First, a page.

U.S. Department of Energy Office of Biological and Environmental Research

BER Research Highlights

Nitrogen Uptake Between Fungi and Orchids
Published: November 11, 2016
Posted: March 16, 2017

Researchers investigated Tulasnella calospora as both a free-living mycelium and in symbiosis with Serapias vomeracea (pictured). [Image courtesy Ziegler175 Wikimedia Commons, CC BY-SA 3.0]

Fungal and plant gene expression provides clues to nitrogen pathways.

The Science                       
Orchids are an example of an experimentally tractable plant that is highly dependent on its relationship with its mycorrhizal fungal partners for nutrient supply. In a recent study, researchers, for the first time, identified some genetic determinants potentially involved in nitrogen uptake and transfer in orchid mycorrhizas.

The Impact
This study provides a model system, amenable to experimental manipulation, for plant-fungi nutrient exchanges on a symbiotic level. It also offers insights into how host plants benefit from the mutualistic relationships formed with soil fungi that can expand their habitat range. Understanding these vital relationships may shed light on microbial symbioses applicable to growing bioenergy feedstock plants.

Orchids, like the majority of terrestrial plants, form symbiotic relationships between their plant roots and soil fungi, known as mycorrhizal associations. However, unlike other terrestrial plants, orchids rely on their mycorrhizal fungal partners for nutrient supply during the feed germination and development stages. Following these stages, most orchid species develop leaves and are capable of self-nourishment, whereas some species continue to rely on their fungal partners for an organic carbon supply. In this study, a team led by University of Turin researchers investigated the orchid mycorrhizal fungus Tulasnella calospora as both a free-living mycelium and in symbiosis with the photosynthetic orchid long-lipped serapias, or Serapias vomeracea. For the first time, researchers looked at the fungal genes that may have been involved in both the uptake and transfer of nitrogen to the host plant. RNA sequencing for the project was performed at the U.S. Department of Energy’s (DOE) Joint Genome Institute (JGI), a DOE Office of Science user facility.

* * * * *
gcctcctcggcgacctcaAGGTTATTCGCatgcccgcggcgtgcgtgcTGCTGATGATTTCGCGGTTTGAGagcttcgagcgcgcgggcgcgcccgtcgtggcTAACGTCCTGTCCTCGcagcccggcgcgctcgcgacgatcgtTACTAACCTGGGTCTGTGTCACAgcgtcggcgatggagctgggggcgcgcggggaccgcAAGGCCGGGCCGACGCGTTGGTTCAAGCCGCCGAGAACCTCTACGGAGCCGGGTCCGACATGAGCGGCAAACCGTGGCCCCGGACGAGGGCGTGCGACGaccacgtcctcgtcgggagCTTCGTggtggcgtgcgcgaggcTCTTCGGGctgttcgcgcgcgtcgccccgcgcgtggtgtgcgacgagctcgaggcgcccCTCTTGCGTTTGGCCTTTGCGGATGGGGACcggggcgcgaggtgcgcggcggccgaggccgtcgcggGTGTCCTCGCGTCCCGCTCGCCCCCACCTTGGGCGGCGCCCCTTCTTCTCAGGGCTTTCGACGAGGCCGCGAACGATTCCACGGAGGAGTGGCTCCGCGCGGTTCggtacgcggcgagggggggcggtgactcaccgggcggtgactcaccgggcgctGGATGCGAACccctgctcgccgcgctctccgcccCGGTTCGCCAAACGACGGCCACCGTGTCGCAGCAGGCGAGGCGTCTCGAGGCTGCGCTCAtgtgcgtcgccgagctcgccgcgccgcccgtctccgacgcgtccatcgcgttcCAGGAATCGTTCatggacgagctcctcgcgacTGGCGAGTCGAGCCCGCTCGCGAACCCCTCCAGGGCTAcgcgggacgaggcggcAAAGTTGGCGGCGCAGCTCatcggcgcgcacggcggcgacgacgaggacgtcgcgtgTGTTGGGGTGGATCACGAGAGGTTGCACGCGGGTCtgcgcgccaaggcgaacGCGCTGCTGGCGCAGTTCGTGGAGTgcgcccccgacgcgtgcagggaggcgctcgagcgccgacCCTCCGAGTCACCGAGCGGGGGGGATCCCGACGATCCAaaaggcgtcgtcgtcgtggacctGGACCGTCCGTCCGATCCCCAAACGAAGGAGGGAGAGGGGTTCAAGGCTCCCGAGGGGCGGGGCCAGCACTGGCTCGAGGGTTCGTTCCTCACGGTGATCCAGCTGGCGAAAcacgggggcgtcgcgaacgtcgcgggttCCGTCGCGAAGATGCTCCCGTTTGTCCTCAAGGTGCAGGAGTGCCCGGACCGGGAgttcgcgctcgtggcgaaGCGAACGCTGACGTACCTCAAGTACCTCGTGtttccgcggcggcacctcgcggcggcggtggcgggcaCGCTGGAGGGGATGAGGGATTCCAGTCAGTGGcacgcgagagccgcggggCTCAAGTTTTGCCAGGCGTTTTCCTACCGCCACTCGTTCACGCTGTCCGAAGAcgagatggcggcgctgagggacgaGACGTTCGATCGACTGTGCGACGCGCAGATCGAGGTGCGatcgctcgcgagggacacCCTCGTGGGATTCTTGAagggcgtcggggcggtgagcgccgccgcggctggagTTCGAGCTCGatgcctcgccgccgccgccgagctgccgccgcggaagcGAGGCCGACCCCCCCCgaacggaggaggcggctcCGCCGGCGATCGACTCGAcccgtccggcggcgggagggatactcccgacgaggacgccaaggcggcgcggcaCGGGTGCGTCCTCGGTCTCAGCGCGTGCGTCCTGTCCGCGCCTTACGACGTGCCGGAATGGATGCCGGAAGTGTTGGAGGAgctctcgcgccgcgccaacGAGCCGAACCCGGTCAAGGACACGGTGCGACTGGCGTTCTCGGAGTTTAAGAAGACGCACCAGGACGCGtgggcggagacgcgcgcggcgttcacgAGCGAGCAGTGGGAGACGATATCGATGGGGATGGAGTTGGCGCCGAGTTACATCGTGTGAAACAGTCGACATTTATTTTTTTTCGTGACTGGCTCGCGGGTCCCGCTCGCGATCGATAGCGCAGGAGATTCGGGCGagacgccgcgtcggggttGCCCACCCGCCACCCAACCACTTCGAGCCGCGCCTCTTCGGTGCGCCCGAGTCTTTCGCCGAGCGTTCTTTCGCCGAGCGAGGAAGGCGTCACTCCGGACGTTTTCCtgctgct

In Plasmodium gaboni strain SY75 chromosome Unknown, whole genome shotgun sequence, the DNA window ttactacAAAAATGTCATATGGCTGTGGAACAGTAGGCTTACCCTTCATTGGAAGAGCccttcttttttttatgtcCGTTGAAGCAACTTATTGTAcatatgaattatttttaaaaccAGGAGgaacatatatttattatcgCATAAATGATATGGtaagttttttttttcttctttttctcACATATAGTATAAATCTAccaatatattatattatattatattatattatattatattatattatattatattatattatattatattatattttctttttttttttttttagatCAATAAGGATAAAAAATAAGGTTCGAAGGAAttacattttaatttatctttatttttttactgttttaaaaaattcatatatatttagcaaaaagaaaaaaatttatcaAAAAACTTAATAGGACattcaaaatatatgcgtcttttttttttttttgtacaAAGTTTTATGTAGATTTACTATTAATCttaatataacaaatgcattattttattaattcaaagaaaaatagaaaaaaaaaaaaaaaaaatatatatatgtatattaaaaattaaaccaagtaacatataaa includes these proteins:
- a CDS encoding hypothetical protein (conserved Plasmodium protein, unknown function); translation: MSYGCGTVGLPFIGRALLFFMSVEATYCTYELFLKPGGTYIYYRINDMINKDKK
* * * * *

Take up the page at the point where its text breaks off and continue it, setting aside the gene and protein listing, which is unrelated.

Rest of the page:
The team also used JGI’s fungal genome database MycoCosm to identify fungal genes coding for proteins that were involved in nitrogen uptake and transfer. They found that the T. calospora genome has two genes coding for ammonium transporters and several genes coding for amino acid transporters, proteins that play roles in the nitrogen nutrient pathway. Overall, the orchid mycorrhizal fungi’s use of nitrogen may broaden the habitat ranges of orchids, allowing them to grow in a variety of soil types. Of more general interest to the DOE, this study provides important insights for this process and furthers understanding of plant-microbial symbioses that are vital for plant health and may inform understanding of microbial symbioses relevant to bioenergy feedstock plants.

Daniel Drell, Ph.D.
Program Manager
Biological Systems Sciences Division
Office of Biological and Environmental Research
Office of Science
U.S. Department of Energy

Silvia Perotto
University of Turin

U.S. Department of Energy Office of Science
Ministry of Education, Universities, and Research (Italy)
University of Turin
‘Compagnia di San Paolo’ (Torino, Italy)
Laboratory of Excellence Advanced Research on the Biology of Tree and Forest Ecosystems (ARBRE)

Fochi, V., W. Chitarra, A. Kohler, S. Voyron, V. Singan, E. Lindquist, K. Berry, M. Girlanda, I. V. Grigoriev, F. Martin, R. Balestrini, and S. Perotto. 2017. “Fungal and Plant Gene Expression in the Tulasnella calosporaSerapias vomeracea Symbiosis Provides Clues About Nitrogen Pathways in Orchid Mycorrhizas,” New Phytologist 213(1), 365-79. DOI: 10.1111/nph.14279. (Reference link)

Related Links
JGI MycoCosm Fungal Genomic Resource
JGI MycoCosm Fungal Genomic Resource: Tulasnella calospora
JGI Community Science Plans FY 2013: The Mycorrhizal Genomics Initiative
JGI Community Science Plan FY 2016: Microbial Mutualism with Orchids
JGI MycoCosm Fungal Genomic Resource: Sebacina vermifera
JGI MycoCosm Fungal Genomic Resource: Sebacina vermifera
JGI MycoCosm Fungal Genomic Resource: Ceratobasidium

Topic Areas:

  • Research Area: Genomic Analysis and Systems Biology
  • Research Area: Microbes and Communities
  • Research Area: Plant Systems and Feedstocks, Plant-Microbe Interactions
  • Research Area: Sustainable Biofuels and Bioproducts
  • Research Area: DOE Joint Genome Institute (JGI)

Division: SC-23.2 Biological Systems Science Division, BER


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